Love held Him there. Christ volunteered to pay the ultimate sacrifice.

Yet, His great love for us does not grant us immunity from life’s tragedies or disappointments. I encounter people every day who ask relevant, real-world question–even in the light of the victory of the cross. “If Christ loves me, why did He allow my spouse to die?” “If He loves me, why is my financial situation so hopeless?” “If He loves me, why did I lose my home?” Why did I lose my job? Why didn’t He save my child?

I sat in a chair in the kitchen today chatting with my daughter as she shared the story of the sudden loss of a colleague’s wife. Inexplicably, someone who was there is suddenly gone. And this is a family of believers. “What do you say?” she asked me. These are questions that confront us, even on Resurrection weekend when we celebrate the deep love we embrace as Christians. How do we understand the cross; how do we understand a life of victory in a world where unfathomable pain is possible? How could hundreds of Christians be murdered in Kenya? Why are there one hundred individual stories of mistreated children, innocent people incarcerated for decades, the working poor robbed by unscrupulous predators…why?

Jesus chose the wood, the nails, and the thorns. He did it for our victory. He did it because, no matter what we encounter in life, He assures us that we win. We win over sin and death. We win over pain and grief. This victory replaces any darkness that threatens. We can stare it down. We have undefeatable joy and an anointing that prevails. After the crucifixion comes Resurrection Sunday. Amen, and Thank God!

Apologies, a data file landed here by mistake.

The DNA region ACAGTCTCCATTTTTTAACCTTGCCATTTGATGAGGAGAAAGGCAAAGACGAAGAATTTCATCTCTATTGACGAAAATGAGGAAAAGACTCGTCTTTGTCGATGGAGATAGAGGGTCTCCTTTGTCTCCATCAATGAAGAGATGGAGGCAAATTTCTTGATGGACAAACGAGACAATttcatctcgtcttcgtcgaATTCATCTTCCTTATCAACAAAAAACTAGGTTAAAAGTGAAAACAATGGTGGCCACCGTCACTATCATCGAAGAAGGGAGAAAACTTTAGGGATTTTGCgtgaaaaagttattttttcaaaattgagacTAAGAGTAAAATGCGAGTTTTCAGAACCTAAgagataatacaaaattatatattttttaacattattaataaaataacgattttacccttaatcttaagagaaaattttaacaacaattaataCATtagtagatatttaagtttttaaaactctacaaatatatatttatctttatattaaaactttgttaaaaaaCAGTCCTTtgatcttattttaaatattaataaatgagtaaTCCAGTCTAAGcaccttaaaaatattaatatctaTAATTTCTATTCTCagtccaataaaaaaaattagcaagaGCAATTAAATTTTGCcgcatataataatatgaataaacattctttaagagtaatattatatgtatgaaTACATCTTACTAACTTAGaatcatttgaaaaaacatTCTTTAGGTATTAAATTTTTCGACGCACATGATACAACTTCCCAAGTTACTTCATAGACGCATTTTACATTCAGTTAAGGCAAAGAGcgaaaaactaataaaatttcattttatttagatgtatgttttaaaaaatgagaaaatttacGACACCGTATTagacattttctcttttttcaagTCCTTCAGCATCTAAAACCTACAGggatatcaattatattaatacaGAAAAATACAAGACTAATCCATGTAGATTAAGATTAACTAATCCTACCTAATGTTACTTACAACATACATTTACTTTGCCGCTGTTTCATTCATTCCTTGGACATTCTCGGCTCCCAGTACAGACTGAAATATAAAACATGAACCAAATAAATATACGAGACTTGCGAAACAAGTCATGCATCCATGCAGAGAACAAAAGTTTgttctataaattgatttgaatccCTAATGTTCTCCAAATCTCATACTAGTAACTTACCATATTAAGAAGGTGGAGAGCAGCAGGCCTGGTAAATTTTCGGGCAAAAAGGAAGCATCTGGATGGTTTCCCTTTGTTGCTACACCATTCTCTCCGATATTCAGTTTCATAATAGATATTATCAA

Let us look only to Jesus, the One who began our faith and who makes it perfect. He suffered death on the cross. But he accepted the shame as if it were nothing because of the joy that God put before him. And now he is sitting at the right side of God’s throne.–Hebrews 12:2 NCV

“Tony Dungy Interview on SiriusXM”
by Regina M. Prude

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"The Leadership Zone" Interview with Tony Dungy, Part A (produced by American Baptist College)

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Faith Opens the Door to the Impossible

Are you ready to open the door of faith and unleash unlimited power in your life for 2015?

iStockPhoto by xImagination

iStockPhoto by xImagination

I will not pretend to know what’s in store for you—or even for me—in this sparkling third day of a brand new year. But one thing I know for certain. God has a great purpose for your life and for your accomplishments in the days ahead.

It’s natural to be apprehensive about the unknown. Will we have to cope with illness? Unemployment? A housing crisis? A financial crisis? Some unseen peril? Will there be life’s normal obstacles and barriers or a new set of them? Of course the answer to that question is: yes, there will be both. But what if we won’t know when to expect them? Will there be unfamiliar situations? Unknown enemies?